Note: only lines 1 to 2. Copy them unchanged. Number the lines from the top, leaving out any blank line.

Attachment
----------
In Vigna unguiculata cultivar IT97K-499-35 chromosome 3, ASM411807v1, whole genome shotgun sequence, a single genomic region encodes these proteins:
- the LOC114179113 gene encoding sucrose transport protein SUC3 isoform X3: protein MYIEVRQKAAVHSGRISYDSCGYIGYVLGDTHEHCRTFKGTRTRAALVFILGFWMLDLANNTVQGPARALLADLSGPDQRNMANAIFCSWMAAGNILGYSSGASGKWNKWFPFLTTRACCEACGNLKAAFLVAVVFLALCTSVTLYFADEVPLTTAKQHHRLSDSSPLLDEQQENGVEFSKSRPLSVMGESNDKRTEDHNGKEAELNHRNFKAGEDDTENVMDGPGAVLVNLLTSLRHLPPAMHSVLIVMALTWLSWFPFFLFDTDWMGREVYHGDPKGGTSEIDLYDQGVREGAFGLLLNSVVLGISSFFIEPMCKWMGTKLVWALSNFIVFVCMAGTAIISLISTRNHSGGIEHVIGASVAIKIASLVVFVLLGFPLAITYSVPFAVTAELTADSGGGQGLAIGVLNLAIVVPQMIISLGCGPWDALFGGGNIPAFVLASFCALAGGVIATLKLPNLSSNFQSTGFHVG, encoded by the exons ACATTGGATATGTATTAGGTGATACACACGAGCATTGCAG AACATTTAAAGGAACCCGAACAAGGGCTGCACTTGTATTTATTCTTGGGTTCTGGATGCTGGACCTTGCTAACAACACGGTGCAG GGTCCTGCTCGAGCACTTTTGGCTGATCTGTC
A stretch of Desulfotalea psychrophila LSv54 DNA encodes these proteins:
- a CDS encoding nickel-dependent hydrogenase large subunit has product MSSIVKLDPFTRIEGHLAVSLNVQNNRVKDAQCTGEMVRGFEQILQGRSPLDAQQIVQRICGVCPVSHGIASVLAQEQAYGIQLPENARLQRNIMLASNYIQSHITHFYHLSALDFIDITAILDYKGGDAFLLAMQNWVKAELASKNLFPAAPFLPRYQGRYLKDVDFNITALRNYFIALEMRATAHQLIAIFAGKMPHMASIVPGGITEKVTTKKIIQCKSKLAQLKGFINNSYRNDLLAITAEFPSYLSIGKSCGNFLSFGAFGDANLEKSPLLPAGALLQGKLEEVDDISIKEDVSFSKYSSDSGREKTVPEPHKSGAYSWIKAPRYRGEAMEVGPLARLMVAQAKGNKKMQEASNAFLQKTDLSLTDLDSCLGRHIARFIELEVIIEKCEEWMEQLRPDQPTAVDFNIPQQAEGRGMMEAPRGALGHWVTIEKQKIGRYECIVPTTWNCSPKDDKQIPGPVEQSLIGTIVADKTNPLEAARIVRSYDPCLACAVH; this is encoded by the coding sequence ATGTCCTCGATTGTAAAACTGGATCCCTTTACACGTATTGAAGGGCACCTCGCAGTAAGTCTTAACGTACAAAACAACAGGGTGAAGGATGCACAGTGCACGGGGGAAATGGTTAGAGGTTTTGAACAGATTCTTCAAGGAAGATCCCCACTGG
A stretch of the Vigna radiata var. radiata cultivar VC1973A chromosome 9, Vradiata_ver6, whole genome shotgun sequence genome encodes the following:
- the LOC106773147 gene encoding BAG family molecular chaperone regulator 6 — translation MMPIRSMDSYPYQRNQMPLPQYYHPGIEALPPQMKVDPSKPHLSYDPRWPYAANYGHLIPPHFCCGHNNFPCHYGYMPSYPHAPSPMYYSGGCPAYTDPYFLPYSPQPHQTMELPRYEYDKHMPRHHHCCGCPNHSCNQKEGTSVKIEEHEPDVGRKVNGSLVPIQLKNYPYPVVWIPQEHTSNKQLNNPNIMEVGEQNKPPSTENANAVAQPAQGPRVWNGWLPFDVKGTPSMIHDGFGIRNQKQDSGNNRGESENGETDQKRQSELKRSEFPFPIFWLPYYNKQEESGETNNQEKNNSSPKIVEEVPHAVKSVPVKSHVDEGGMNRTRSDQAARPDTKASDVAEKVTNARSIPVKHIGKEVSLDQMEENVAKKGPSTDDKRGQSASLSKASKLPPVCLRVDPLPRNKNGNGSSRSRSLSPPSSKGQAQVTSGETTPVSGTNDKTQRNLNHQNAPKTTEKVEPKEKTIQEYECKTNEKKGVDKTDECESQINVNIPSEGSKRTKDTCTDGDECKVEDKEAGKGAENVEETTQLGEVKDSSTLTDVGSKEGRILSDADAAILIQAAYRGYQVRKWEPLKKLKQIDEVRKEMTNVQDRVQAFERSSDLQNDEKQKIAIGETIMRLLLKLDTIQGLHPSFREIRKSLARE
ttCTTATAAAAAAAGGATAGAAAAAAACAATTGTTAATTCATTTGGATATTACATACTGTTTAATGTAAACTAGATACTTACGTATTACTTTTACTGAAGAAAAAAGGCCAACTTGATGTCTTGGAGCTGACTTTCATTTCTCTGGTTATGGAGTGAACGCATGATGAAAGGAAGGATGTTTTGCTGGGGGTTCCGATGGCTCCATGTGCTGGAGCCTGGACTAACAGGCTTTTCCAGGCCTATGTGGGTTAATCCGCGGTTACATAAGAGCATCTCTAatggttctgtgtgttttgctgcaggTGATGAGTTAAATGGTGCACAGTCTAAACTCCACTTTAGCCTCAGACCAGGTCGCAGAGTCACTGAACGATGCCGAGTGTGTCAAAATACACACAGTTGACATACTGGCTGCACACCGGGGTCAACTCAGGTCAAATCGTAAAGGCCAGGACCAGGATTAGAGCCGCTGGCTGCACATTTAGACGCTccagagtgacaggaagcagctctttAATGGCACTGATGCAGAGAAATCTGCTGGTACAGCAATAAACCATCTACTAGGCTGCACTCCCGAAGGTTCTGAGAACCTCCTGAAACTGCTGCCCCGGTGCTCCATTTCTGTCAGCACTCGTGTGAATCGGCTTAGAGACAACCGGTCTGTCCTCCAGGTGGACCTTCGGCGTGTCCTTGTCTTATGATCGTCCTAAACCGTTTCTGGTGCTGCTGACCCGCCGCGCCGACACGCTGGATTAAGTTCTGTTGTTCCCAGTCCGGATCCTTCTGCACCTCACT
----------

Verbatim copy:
In Vigna unguiculata cultivar IT97K-499-35 chromosome 3, ASM411807v1, whole genome shotgun sequence, a single genomic region encodes these proteins:
- the LOC114179113 gene encoding sucrose transport protein SUC3 isoform X3: protein MYIEVRQKAAVHSGRISYDSCGYIGYVLGDTHEHCRTFKGTRTRAALVFILGFWMLDLANNTVQGPARALLADLSGPDQRNMANAIFCSWMAAGNILGYSSGASGKWNKWFPFLTTRACCEACGNLKAAFLVAVVFLALCTSVTLYFADEVPLTTAKQHHRLSDSSPLLDEQQENGVEFSKSRPLSVMGESNDKRTEDHNGKEAELNHRNFKAGEDDTENVMDGPGAVLVNLLTSLRHLPPAMHSVLIVMALTWLSWFPFFLFDTDWMGREVYHGDPKGGTSEIDLYDQGVREGAFGLLLNSVVLGISSFFIEPMCKWMGTKLVWALSNFIVFVCMAGTAIISLISTRNHSGGIEHVIGASVAIKIASLVVFVLLGFPLAITYSVPFAVTAELTADSGGGQGLAIGVLNLAIVVPQMIISLGCGPWDALFGGGNIPAFVLASFCALAGGVIATLKLPNLSSNFQSTGFHVG, encoded by the exons ACATTGGATATGTATTAGGTGATACACACGAGCATTGCAG AACATTTAAAGGAACCCGAACAAGGGCTGCACTTGTATTTATTCTTGGGTTCTGGATGCTGGACCTTGCTAACAACACGGTGCAG GGTCCTGCTCGAGCACTTTTGGCTGATCTGTC